Furthermore, Court Packing leads to a logical regress. Suppose that since Biden is president, he decides to pack the Supreme Court by adding more Democrats. A future Republican president could also pack the court to get more members who think like him or her. Both future Democrat and Republican presidents would find themselves packing the Court in order to have an America that focuses upon a single narrative. Again, we see that Court Packing changes the Supreme Court into a tool used for political power that divides the American people rather than an institution that helps unite.
Now, some advocates of court packing claim that Women’s rights are at stake if we do not pack the court. But that’s just flat-out false. Let’s look at what accomplished woman and Supreme Court Justice, Justice Ruth Bader Ginsburg, co-founder of the Women’s Rights Project, had to say about Packing the Court: “Nine seems to be a good number. It's been that way for a long time….I think it was a bad idea when President Franklin Roosevelt tried to pack the court.” She then adds, “If anything would make the court look partisan, it would be that — one side saying, ‘When we're in power, we're going to enlarge the number of judges, so we would have more people who would vote the way we want them to.’” Justice Ruth Bader Ginsburg had enough common sense to see that court packing does not lead to an America that helps women. Rather, it divides our America.
We can also see that advocates of Court Packing are actually trying to weaken the voices of accomplished women in our America. Notice how far-left Democrats weren’t concerned about court packing until Justice Amy Coney Barrett came on the scene. It was fitting that an accomplished woman like Justice Barrett fills the place of an accomplished woman like Justice Ginsburg. These Far-left Court Packing advocates are therefore both hypocritical extremists; hypocritical because they say they stand for women’s equality, yet their actions show otherwise. They are extremists because they are so far left that they make other left-leaning figures like Senator Manchin or President Biden look like conservatives.
It’s ironic to hear advocates of court packing claim that their position is meant to help women when accomplished and noteworthy women like Barrett and Ginsburg disagree with them. All Americans—Republicans and Democrats, men and women—can see past the empty rhetoric offered by Court Packing advocates. The American people seek healing, not division. For that reason, men and women of our American are smart enough to know that Court Packing is illogical, divisive, and anti-women.
On the Function of the Supreme Court: https://www.supremecourt.gov/about/about.aspx#:~:text=As%20the%20final%20arbiter%20of,and%20interpreter%20of%20the%20Constitution.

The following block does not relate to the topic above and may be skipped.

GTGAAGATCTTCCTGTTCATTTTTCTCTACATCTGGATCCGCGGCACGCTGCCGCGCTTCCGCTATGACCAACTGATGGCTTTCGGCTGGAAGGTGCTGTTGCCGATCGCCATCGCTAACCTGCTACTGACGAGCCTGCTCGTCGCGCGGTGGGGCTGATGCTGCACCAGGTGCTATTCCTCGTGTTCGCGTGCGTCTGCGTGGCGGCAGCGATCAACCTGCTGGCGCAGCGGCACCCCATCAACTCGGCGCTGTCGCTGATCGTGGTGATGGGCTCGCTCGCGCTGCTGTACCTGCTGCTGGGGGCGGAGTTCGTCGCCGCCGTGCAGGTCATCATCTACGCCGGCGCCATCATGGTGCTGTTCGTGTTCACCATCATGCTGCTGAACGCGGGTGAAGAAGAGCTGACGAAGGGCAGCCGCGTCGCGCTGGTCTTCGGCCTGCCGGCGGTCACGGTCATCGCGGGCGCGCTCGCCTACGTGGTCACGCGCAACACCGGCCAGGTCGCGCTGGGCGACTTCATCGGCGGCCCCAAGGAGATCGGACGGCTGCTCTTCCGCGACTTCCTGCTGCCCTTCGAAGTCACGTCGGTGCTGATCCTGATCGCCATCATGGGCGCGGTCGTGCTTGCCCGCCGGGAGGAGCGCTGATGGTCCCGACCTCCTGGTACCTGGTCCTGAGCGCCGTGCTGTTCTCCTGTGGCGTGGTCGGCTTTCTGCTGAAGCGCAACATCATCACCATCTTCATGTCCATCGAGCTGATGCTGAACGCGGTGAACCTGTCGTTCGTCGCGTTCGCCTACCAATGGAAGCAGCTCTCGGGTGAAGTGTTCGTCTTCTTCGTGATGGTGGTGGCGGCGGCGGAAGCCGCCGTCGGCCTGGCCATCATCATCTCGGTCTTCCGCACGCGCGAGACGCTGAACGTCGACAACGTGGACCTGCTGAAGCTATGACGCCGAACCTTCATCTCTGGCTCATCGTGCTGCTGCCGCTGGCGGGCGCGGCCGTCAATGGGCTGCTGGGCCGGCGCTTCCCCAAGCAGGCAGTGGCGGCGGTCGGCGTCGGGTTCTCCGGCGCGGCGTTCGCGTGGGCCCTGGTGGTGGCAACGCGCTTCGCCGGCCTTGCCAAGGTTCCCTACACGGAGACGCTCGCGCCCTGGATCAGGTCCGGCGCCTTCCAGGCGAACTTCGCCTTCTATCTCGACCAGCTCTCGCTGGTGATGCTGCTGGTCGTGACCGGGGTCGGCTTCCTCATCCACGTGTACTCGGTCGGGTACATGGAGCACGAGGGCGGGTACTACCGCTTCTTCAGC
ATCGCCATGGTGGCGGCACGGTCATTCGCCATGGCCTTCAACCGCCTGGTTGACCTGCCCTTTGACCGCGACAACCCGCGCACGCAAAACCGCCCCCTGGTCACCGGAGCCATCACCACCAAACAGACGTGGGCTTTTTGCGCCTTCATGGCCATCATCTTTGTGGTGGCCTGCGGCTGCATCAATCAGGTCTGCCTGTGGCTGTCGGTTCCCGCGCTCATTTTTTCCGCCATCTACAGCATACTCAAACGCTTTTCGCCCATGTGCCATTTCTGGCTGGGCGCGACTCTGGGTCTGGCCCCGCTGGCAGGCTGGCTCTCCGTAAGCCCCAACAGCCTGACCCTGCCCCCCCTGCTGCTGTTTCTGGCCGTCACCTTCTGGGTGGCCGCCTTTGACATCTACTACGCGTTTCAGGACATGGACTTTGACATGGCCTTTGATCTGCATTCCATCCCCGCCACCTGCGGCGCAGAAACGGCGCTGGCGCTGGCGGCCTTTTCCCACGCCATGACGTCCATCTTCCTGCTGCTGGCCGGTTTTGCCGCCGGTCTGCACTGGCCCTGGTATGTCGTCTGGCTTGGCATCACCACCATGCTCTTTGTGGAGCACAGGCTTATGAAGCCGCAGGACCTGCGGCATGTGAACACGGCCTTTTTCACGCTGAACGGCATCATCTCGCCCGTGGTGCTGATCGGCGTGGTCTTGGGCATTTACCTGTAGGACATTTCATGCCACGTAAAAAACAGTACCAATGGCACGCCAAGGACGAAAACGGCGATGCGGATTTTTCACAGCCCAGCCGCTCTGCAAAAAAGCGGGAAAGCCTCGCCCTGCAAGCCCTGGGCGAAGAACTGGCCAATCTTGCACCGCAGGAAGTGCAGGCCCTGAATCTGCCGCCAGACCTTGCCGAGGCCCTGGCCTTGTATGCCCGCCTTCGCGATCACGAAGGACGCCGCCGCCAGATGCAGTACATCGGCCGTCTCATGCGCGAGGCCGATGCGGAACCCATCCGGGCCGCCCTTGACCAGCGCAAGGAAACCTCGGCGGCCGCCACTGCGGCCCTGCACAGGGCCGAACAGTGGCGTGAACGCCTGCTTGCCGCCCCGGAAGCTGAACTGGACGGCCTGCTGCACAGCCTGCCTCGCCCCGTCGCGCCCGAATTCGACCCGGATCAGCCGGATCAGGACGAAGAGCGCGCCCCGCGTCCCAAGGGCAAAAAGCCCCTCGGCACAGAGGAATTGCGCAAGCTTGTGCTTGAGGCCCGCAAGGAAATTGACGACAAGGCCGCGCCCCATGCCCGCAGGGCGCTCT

Justice Ruth Bader Ginsburg’s views regarding Court Packing:
Former police officer Derek Chauvin’s conviction for George Floyd’s murder is only the tip of the iceberg in a much longer fight for racial justice.
By Victoria Vidales
Following months of agony George Floyd’s loved ones received some justice for the loss of him in the conviction of the man responsible for his death: Derek Chauvin. The former police officer knelt on George Floyd’s neck for 9 minutes and 29 seconds in front of horrified bystanders. In a cell phone video played around the world George Floyd called out for his mother, and pleaded for mercy speaking the words “I can’t breath.” After his death this past spring, protests against police brutality and in support of racial justice broke out both nation and world wide. His final words “I can’t breath” became an anthem used by activists to call for change, justice and reform. Although Chauvin’s conviction is the just outcome, there is a much longer fight for racial justice that must be continued.
On March 8th the American people watched the State of Minnesota v. Derek Michael Chauvin trial begin where Chauvin faced charges for the murder of George Floyd. Chauvin was charged with three counts: second-degree unintentional murder, third-degree murder, and second-degree manslaughter. Witness after witness and expert after expert took the stand, most testifying that Chauvin’s direct actions caused the death of George Floyd. The jury watched as the video documenting George Floyd’s final moments alive was played. Following a deliberation, on April 20th Chauvin was convicted of all three presented counts.
After Chauvin’s verdict was read immediate emotions spread throughout the nation. George Floyd’s family received some justice for their loved one’s murder, and tributes by his fellow countrymen and women poured out everywhere. President Joe Biden and Vice President Kamala Harris addressed the American people that evening expressing their support for racial justice and calling for change within this nation.
On April 21st U.S Attorney General Merrick Garland announced that the Justice Department would be conducting an investigation into the Minneapolis Police Department ‘s practices including the use of excessive force. On April 26th AG Garland announced an investigation into Louisville Police Department’s use of excessive force in law enforcement. The LMPD is the same department that investigated the death of Breonna Taylor; no charges were filed in relation to her death. These investigations are the first step by the Justice Department, under the leadership of AG Garland, to investigate police brutality, a positive sign for change.